Gentlemen, you may want to remove your mobile devices from your pocket! Why? According to urologist Des Moines Dr. Fawad Zafar, scientists may have discovered a link between cell phone usage and erectile dysfunction (ED).
Preliminary results published in the Central European Journal of Urology are indicating that men who suffer from the effects of chronic erectile dysfunction spend a lot more time in contact with their turned-on mobile devices than those who don’t experience problems in the bedroom.
But men…you don’t have to throw your cell phone away just yet. According to your urologist Des Moines, the study was relatively small, and much more research is needed before any conclusive conclusions can be reached.
However, the link between cell phone usage and ED is considered to be rather strange. Researchers observed 30 men, 20 of whom had suffered from erectile dysfunction for at least six months, and 10 who had no bedroom issues. They were given a questionnaire that asked how many hours per day they held their cell phone in a standby position and whether or not they typically use devices that send out t radio waves such as a Bluetooth or laptop.
It should be noted that the men in both groups had no significant differences in age, height, weight, or even their amount of total testosterone, but the men in the group who suffered from erectile dysfunction were reported to have spent significantly more time carrying around their switched-on phones.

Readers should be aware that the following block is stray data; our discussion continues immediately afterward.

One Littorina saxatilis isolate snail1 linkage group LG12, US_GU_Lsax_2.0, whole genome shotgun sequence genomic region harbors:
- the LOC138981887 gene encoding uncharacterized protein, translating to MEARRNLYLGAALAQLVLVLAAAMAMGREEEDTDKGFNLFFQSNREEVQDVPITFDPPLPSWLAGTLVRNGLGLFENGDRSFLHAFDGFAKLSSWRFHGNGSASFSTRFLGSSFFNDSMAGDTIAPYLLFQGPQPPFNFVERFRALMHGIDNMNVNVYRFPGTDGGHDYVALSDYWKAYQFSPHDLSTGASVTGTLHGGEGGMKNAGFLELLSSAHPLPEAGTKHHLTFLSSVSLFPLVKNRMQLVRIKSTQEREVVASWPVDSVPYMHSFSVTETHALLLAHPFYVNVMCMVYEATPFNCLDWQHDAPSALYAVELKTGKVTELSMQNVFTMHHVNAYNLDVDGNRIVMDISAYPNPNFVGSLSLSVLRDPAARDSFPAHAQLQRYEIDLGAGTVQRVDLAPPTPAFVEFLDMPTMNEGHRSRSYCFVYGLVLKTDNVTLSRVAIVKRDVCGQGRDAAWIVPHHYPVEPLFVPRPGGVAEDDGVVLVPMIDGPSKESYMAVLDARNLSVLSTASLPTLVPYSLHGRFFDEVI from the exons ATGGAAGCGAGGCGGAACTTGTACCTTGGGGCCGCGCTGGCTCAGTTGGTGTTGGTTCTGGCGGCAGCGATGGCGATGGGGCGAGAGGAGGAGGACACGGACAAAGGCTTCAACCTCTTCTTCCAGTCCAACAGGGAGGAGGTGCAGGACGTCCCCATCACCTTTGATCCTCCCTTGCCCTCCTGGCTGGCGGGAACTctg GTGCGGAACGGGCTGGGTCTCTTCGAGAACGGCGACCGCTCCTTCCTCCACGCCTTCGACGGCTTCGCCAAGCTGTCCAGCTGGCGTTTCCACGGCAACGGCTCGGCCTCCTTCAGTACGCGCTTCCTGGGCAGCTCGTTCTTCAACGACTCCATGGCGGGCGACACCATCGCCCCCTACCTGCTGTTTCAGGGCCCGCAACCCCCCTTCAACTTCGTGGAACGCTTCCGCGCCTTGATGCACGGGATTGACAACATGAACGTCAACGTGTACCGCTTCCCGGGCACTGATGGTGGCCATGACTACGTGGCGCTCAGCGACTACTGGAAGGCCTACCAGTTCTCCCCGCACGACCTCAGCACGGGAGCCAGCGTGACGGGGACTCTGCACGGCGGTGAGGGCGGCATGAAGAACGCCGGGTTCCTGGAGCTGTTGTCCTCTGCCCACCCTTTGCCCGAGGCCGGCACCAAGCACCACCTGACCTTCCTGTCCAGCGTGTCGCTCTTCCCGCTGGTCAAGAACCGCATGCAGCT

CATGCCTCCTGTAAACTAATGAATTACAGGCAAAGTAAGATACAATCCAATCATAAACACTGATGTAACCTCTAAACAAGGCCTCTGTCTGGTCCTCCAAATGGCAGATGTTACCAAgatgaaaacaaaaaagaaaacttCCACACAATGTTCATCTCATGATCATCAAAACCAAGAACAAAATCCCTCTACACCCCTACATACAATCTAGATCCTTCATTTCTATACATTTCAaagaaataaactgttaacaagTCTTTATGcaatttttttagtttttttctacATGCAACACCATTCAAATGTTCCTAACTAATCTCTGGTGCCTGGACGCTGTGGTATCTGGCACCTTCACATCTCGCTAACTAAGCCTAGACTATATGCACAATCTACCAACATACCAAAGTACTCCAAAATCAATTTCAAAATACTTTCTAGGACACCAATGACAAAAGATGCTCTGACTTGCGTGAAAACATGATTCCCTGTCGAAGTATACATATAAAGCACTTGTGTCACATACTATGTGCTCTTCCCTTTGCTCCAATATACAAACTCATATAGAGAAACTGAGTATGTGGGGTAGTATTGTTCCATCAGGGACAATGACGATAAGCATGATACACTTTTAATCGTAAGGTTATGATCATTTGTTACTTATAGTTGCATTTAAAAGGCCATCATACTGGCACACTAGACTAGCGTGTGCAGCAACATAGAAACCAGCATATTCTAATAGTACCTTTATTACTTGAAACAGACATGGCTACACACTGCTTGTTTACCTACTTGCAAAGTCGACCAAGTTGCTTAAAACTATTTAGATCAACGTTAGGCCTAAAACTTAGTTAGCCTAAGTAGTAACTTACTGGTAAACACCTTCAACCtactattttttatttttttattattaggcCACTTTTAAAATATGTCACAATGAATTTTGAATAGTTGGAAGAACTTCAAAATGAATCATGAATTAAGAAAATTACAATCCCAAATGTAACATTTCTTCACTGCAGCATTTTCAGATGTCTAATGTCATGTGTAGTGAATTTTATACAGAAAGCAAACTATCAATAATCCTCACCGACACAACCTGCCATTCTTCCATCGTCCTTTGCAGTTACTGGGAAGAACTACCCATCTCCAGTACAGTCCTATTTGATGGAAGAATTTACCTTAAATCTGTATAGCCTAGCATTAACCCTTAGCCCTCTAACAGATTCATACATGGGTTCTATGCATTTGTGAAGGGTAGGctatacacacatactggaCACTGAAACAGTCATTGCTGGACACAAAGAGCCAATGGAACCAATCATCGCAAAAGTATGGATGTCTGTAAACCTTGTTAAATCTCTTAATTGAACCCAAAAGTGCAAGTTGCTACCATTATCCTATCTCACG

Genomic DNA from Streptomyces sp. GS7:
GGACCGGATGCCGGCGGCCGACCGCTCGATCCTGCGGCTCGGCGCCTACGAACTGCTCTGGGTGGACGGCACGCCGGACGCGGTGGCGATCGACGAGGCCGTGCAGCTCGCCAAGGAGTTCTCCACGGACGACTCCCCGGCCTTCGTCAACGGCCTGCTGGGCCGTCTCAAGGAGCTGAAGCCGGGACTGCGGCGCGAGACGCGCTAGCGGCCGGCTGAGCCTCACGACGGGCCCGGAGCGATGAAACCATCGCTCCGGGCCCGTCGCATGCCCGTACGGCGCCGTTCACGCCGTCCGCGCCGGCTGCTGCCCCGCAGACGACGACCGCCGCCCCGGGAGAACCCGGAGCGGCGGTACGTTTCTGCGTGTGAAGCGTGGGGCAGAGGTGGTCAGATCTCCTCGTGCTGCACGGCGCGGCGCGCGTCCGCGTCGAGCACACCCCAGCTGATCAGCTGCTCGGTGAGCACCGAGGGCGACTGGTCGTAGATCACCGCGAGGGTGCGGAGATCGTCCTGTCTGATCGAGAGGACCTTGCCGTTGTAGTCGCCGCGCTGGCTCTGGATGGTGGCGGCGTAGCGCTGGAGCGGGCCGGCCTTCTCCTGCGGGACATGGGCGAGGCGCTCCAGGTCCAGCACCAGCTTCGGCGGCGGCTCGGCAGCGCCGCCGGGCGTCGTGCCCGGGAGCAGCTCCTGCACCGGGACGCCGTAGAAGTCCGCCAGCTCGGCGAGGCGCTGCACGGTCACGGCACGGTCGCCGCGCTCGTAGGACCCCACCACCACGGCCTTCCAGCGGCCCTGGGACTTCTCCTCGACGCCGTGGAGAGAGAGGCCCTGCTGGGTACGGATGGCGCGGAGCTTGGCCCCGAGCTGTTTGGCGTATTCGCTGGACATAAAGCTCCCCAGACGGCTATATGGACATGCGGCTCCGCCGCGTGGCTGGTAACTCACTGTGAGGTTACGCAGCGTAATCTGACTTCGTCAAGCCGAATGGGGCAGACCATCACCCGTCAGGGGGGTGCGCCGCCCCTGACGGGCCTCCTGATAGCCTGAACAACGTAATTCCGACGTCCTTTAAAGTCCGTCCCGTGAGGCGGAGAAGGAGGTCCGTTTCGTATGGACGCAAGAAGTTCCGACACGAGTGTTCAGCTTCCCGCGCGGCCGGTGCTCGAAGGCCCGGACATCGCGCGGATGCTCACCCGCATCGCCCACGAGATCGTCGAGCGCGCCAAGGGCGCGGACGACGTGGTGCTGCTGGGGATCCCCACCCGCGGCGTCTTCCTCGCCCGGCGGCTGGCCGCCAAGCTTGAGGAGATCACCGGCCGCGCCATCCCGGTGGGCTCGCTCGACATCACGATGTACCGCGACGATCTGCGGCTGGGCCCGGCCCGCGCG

According to urologist Des Moines, this problem could possibly be related to stress, since people with stressful jobs are more likely to spend more time with their phones.
In previous studies it was suggested that serum total testosterone levels might be diminished in men suffering from infertility and in those using cell phones on a consistent basis.
However, in the current study the same link could not be found, which may be due to the small number of patients and healthy controls included. The results are preliminary and have numerous limitations, one being a significantly small number of patients and, therefore, larger studies are needed to confirm the initial findings.
But whether cell phone usage can result in infertility, impotence or any type of effect on a man’s virility, urologist Des Moines Dr. Fawad Zafar suggests keeping your cell phone somewhere other than your pocket when in the “on” position.